Wednesday, February 2, 2022

Black History Month

The Autobiography of an Ex-Colored Man ~ by James Weldon Johnson, 1912 (this edition 2004), fiction with biographical introduction, 118 pages

The Autobiography of an Ex-Colored Man is James Weldon's Johnson fictional account of a light-skinned mulatto** who can pass for white.  The anonymous narrator is the son of a black mother and a white father living in the early part of the 20th century in the rural south, in the urban north, and in Europe.  The novel explores the complexity of race relations between whites and blacks in America and the search for racial identity by one of mixed ethnicity.

S. Weathersby left a 5-star comment on Amazon on February 28, 2016:

James Weldon Johnson first published this book anonymously in 1912, to avoid any controversy that might endanger his diplomatic career.  And it is actually not an autobiography, but rather historical fiction.  As he wrote this book anonymously, he created characters who were also anonymous.  Of all the dozens of characters in the story there were only about four who had names, some of them nick-names. Even the young man who tells his story has no name.  Much of the story draws from Johnson's personal life as a Civil Rights activist.  But unlike Johnson who attended Atlanta University, the protagonist in the story spent many years in a variety of jobs where he learned various trades and several foreign languages.  Not until the "ex-colored man" returns to the South knowing he could pass for white, did he begin to deal with the "race problem."  But rather than involve himself in the issues of racism, Jim Crow, and the rights of black people, he spent much of his time learning the music and vernacular of the early 20th century.  It is an easy book to read, probably more-so due to the anonymous characterizations which would not point to the identity of the author.

I decided, since it's Black History Month, that I'd download and read the book at the top of this post.  Click to enlarge this photo of stamps — plus the stamp honoring James Weldon Johnson — and see if you know or can figure out why each of these was being honored.  James Weldon Johnson, as you can see by the words and music on his stamp, wrote the words for "Lift Every Voice and Sing."  Here are the lyrics:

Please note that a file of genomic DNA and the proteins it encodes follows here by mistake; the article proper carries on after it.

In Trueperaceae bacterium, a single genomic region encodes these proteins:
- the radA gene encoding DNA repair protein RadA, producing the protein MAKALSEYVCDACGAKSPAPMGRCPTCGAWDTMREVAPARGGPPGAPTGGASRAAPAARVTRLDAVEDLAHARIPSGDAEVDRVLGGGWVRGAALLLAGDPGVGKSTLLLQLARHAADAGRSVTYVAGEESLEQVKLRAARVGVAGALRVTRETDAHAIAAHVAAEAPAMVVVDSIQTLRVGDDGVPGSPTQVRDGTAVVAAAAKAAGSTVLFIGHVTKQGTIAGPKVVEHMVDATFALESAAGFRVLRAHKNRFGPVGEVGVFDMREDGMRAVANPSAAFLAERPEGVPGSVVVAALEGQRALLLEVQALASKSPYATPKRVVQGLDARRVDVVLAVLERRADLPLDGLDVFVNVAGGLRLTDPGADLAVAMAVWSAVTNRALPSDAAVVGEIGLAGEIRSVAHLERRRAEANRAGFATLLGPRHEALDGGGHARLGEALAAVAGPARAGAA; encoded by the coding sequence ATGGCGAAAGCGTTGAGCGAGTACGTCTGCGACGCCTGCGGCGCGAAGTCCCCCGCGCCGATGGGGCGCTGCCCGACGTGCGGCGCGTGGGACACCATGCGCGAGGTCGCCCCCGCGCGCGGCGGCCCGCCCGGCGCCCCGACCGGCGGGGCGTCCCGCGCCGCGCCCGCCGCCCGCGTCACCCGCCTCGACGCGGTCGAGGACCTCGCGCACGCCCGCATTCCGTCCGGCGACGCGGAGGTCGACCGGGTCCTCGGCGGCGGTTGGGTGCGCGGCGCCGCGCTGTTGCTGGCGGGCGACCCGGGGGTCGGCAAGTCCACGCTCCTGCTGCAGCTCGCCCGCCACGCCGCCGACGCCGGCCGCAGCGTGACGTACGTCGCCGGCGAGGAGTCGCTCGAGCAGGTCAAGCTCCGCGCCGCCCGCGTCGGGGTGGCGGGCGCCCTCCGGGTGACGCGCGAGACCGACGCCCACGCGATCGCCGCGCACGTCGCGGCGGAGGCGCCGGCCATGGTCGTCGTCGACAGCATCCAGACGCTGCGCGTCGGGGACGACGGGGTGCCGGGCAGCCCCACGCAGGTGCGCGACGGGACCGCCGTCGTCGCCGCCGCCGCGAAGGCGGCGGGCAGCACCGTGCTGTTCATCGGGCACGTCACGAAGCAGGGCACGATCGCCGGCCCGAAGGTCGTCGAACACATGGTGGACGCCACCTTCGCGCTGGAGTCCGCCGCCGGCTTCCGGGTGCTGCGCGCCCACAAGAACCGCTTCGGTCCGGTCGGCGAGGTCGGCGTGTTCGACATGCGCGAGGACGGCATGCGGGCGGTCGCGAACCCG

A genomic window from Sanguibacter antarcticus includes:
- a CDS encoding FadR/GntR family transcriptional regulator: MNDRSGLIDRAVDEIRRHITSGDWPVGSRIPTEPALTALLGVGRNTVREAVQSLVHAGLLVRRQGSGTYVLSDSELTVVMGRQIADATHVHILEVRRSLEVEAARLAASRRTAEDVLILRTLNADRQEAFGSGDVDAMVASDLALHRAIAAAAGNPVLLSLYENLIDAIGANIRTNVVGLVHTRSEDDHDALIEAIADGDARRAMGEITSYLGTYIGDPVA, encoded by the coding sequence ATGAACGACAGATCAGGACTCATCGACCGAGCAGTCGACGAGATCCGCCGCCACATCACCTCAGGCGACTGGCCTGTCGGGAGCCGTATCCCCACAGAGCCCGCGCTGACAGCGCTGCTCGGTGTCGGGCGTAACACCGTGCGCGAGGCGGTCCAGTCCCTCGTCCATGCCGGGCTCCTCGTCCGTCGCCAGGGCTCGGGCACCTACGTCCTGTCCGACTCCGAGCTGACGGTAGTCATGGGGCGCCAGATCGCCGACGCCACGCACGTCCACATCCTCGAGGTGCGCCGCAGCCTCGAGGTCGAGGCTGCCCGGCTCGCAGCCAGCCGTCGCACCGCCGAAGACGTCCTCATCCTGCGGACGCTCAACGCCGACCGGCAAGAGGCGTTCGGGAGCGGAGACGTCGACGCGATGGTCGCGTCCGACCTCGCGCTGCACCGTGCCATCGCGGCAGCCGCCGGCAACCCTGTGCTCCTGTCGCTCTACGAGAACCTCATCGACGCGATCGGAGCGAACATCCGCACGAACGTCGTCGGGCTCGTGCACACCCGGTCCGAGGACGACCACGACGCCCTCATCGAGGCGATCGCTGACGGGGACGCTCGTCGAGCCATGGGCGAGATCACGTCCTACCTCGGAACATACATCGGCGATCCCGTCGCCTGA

Lift every voice and sing,
’Til earth and heaven ring,
Ring with the harmonies of Liberty;
Let our rejoicing rise
High as the listening skies,
Let it resound loud as the rolling sea.
Sing a song full of the faith that the dark past has taught us,
Sing a song full of the hope that the present has brought us;
Facing the rising sun of our new day begun,
Let us march on ’til victory is won.

Stony the road we trod,
Bitter the chastening rod,
Felt in the days when hope unborn had died;
Yet with a steady beat,
Have not our weary feet
Come to the place for which our fathers died.
We have come over a way that with tears has been watered,
We have come, treading our path through the blood of the slaughtered,
Out from the gloomy past,
’Til now we stand at last
Where the white gleam of our bright star is cast.

God of our weary years,
God of our silent tears,
Thou who has brought us thus far on the way;
Thou who has by Thy might
Led us into the light,
Keep us forever in the path, we pray.
Lest our feet stray from the places, our God, where we met Thee,
Lest our hearts drunk with the wine of the world, we forget Thee;
Shadowed beneath Thy hand,
May we forever stand,
True to our God,
True to our native land.

** Footnote added after reading the book:  The author used the word "mulatto," now considered outdated and offensive, three times in this book (my Kindle search shows).


Helen's Book Blog said...

Sounds like an interesting person! I don't know why, but it feels to me that getting honored on a stamp is a big deal and I appreciate it. Those stamps go out across the country (and sometimes the world) and make a statement about who/what we value.

Deb Nance at Readerbuzz said...

I plan to celebrate by reading Native Son and The Parable of the Sower.